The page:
"But if this pandemic has done anything it's shown everyone how important family is, and being close to mine when the baby comes will be great."
And while she has no fixed end date for her maternity leave, Holly describes herself as a workaholic, and says she knows big changes are coming in 2021.
"I find the notion of not working very daunting," she says. "But people keep saying these things can change very much when the baby comes, so I'm not committing to anything specific in terms of timings.
"I'm a workaholic so I have no doubt it will be a big adjustment, but the one thing I've been told - a lot - is that there will be plenty of work to do!"
She’s right at the heart of one of Northern Ireland’s most successful TV series ever, and Tara Lynne O’Neill is proud as punch of her role as Ma Mary in Channel 4’s Derry Girls.
Last year, like so many projects across her industry, filming for series three of the comedy hit was put on hold, as were other projects close to her heart.
“I was doing Shirley Valentine in the Lyric right up until everything kicked off. It ended up being the last show there because it ended on the Sunday way back when in March and the lights went off on the Tuesday,” she says.
“It was such a mad time because the pandemic was just kicking off and everyone was just starting to get frightened about what was coming next. What we didn’t know then was that the lights would stay out for so long.”
With filming paused for Derry Girls, Tara Lynne is excited for the day the “incredible” cast can get back together.
“It was disappointing that everything was put on hold, but it’s only paused and the great thing about the Derry Girls fans is that they’re just begging for the new episodes. They really love it, so they’re not annoyed about the delay,” the actress tells me.
“Everyone completely understands that this year has thrown a spanner in the works for so many projects, so we’ll just hang on and get it right when we can.
“I’m really excited to see everybody. We’ve kept in touch on the phone and Zoom and things like that, but it’ll be great to get back in the room together.”
In spite of everyone’s enthusiasm about getting back on set, it’s much easier said than done.
“At this point, I’ve no idea of the timings. The main thing is getting a schedule together, which is harder than you’d think,” Tara Lynne says.
“There are 11 in the core cast, which is actually quite big, and the challenge is trying to get us all available at the same time.”
Tara Lynne admits that she hasn’t even seen the new script yet.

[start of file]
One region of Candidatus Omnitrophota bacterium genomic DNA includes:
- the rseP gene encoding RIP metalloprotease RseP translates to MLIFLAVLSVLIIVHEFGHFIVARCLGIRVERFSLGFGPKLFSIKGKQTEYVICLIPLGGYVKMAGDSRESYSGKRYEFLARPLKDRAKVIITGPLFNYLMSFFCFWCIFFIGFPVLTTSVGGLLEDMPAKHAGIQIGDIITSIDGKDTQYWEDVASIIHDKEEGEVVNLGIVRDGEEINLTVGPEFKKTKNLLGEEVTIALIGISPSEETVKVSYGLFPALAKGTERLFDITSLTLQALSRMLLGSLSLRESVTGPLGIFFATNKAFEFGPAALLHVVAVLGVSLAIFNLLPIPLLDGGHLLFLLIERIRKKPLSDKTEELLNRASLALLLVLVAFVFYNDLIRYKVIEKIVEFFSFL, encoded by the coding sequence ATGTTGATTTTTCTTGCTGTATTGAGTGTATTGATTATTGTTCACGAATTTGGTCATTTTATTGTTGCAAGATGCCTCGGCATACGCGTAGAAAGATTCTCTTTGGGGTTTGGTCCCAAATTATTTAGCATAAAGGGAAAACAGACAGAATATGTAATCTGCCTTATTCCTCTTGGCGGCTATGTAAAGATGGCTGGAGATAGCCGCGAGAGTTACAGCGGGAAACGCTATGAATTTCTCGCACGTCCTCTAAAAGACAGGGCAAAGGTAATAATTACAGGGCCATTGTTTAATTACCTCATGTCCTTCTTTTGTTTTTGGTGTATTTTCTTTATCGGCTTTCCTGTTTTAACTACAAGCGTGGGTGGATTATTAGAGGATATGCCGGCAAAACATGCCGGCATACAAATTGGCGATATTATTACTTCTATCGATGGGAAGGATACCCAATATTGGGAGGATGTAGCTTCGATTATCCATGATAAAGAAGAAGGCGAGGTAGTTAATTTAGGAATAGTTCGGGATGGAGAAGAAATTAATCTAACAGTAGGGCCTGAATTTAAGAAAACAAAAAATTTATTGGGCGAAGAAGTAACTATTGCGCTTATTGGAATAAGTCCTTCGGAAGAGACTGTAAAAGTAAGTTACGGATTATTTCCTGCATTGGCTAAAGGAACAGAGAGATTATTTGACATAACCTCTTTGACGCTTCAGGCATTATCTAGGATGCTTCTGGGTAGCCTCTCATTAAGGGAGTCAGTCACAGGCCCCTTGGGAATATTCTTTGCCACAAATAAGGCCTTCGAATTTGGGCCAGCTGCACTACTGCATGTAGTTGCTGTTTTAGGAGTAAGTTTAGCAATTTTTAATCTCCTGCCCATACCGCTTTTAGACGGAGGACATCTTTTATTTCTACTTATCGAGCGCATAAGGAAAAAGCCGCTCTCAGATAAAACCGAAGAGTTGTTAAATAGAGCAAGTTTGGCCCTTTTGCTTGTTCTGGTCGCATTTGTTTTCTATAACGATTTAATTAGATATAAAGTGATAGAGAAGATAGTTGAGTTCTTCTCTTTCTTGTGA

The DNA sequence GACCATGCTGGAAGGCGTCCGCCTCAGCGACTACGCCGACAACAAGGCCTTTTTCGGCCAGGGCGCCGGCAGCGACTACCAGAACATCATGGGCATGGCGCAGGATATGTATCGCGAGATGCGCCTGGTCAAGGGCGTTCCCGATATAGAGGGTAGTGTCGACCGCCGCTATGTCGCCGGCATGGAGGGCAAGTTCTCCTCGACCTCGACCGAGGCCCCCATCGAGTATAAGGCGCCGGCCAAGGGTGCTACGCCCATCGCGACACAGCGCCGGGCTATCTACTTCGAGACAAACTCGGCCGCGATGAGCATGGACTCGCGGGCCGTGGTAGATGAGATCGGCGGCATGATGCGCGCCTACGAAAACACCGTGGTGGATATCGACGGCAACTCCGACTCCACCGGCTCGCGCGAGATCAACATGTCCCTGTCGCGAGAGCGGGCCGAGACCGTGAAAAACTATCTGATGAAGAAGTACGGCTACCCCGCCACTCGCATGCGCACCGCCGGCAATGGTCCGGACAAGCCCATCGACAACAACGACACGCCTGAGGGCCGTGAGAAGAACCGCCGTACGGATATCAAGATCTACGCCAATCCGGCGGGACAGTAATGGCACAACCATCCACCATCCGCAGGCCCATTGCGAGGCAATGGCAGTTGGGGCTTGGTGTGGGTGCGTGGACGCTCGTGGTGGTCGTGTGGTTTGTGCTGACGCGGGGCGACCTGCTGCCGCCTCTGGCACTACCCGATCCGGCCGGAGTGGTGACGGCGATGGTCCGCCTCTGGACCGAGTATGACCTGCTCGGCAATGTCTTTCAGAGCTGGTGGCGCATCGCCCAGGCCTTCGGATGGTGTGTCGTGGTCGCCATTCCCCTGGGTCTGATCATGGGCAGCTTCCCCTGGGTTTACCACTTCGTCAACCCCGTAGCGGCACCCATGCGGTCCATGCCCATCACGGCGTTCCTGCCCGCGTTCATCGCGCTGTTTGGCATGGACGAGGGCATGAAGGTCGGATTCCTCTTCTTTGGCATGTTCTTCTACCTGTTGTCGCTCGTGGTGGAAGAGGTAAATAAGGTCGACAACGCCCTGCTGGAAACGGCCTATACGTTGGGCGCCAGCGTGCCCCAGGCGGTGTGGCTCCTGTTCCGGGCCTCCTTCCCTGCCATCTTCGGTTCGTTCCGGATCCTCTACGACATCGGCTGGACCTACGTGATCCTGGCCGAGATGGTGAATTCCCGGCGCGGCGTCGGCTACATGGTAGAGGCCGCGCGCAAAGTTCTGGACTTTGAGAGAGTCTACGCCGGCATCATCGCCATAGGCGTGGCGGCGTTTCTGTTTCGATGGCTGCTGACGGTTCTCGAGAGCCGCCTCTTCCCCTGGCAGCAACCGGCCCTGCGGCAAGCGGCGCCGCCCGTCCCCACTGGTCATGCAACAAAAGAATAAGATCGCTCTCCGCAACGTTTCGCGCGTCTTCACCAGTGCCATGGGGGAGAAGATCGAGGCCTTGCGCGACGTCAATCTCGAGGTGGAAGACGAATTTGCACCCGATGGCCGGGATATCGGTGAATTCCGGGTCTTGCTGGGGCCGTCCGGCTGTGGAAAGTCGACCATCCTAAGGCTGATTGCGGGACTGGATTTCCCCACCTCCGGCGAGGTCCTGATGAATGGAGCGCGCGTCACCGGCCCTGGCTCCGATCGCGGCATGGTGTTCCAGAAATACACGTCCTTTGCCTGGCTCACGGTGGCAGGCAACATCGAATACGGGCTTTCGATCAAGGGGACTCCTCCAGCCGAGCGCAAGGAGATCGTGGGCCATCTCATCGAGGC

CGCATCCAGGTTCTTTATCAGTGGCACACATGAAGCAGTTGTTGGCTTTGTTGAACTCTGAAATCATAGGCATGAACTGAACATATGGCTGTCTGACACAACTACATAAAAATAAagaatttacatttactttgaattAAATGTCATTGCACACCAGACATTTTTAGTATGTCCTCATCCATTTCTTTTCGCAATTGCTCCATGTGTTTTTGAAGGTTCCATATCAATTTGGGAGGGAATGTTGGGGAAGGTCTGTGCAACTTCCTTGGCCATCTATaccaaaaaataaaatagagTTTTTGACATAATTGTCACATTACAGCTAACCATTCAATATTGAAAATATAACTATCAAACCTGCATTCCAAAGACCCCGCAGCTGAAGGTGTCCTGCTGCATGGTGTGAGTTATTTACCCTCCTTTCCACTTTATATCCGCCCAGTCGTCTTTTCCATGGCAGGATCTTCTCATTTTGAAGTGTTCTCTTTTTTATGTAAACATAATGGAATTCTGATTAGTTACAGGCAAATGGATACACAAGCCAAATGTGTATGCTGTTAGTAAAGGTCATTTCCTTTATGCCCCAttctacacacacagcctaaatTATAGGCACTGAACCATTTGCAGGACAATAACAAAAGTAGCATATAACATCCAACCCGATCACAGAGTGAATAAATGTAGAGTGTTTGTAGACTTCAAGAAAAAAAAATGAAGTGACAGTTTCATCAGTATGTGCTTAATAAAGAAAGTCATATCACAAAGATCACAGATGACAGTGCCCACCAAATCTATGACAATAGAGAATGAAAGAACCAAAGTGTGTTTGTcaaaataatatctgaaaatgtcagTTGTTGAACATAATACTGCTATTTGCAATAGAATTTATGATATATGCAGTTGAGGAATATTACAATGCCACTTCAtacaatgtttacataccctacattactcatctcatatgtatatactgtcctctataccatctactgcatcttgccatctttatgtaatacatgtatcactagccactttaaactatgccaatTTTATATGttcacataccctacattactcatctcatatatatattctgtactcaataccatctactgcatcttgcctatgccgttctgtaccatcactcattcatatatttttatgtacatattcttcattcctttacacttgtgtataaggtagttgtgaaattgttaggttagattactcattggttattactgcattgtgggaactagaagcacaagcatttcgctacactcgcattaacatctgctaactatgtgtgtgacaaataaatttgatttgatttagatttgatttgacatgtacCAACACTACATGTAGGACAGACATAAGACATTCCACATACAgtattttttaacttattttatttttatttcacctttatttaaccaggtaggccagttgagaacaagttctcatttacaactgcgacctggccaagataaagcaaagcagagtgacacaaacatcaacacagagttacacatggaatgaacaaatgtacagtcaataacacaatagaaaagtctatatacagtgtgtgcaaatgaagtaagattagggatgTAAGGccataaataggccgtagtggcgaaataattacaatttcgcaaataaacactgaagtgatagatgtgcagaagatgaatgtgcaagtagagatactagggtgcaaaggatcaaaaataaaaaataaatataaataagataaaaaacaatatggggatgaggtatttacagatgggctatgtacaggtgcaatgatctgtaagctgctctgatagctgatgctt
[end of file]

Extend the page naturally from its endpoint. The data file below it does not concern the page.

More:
“Lisa McGee is an amazing writer. The script will be amazing, I’ve no doubt, but she wouldn’t tell me anyway because she’d only worry that I’d tell everyone,” the 44-year-old explains.
While Tara Lynne has enjoyed great success as an actor, with years working on stage and a role in EastEnders, Derry Girls has most definitely been a highlight.
“It’s a real privilege to be a part of it,” says the star, who grew up in west Belfast. “It’s global because we’re there on Netflix. There are people around the world watching it.
“I’d never been involved in something like that before and it’s great. We’ve just got a brilliant feeling within the cast and everyone loves it.
“I think it’s put Northern Ireland on the map in a different way than some of the other things shot here.
“Game of Thrones and all the big ones are amazing and they’ve done amazing things for the industry, but Derry Girls is actually set here, with our people. Who would have thought it would translate to families away over in Mexico? But it does.”
The first play Tara Lynne wrote solo was due to run at the Lyric in the autumn but was pushed back.
“I was a bit gutted, but it’s only been postponed. It’s called Rough Girls. (The title was) inspired by a line by Oscar Wilde — ‘Football is all very well as a game for rough girls, but is hardly suitable for delicate boys’,” she says.
“The play is about this amazing, rule-breaking time in women’s football in Northern Ireland 100 years ago.
“I really want the play to be performed live because it will mean 11 women on stage, which isn’t something that happens all that often.”
After a year that we’d all like to forget, Tara Lynne has nothing but admiration for the people who worked to keep others safe through the course of the pandemic.
“Everybody has faced challenges in different ways, but the people I feel like I notice a lot are the care workers going in and out of houses all the time,” she says.
“It must be such a stressful job. From personal experience with both of my parents before they passed away, I know how essential they (carers) are. They became part of the family and I really appreciate the work they do. Hopefully things will get better for all of us now as we head into 2021.”
Radio presenter Frank Mitchell has big changes coming his way in 2021 after his announcement that he was leaving UTV after 34 years at the broadcaster.
“Well, there was a golden opportunity that came up right across ITV and anyone could apply,” he says.
“I decided to go for it because for a long time I’ve been doing both jobs every day. As great fun as it is, it means I’m working from 8am until 7pm at night, so they’re long days.
“They’ve been curtailed slightly in the last while because of Covid, but when the opportunity came up to take a bit of a step back, I decided to go for it.
“March 31 is my final day and, coincidentally, that will be 34 years to the day since I started. I’m serious when I say that it’s gone by in a whizz, but time flies when you’re enjoying yourself.”
With plans to carry on with his daily phone-in show at U105, the presenter will only be taking his foot off the gas a little bit.
“I’ll be carrying on with the radio show, which means I’ll be working every day up until lunchtime. That means finishing at lunchtime, which means an incredible amount of free time compared to what I’m used to,” he says.
“I’m looking forward to doing the things I really enjoy outside of work, like hill-walking and getting out in the garden. I’ve worked more or less solidly since I was 17, and even though it’s not ever been hard work because I’ve enjoyed it so much, it’s incredibly time-consuming.
“I think after everything we’ve all been through in the last year, taking that step to get a bit more work-life balance is a sensible move to make.”
Looking back at the challenges of 2020, the presenter (57) admits he struggled at times, even though his work allowed him to carry on with relative normality.
“Obviously, it was one of the worst years of our lives. I’m old enough to have lived through the Troubles and there were many years that were peppered with hurt and loss for a lot of people, but in 2020 there was no way to escape from it. I found it an incredibly frustrating time,” he says.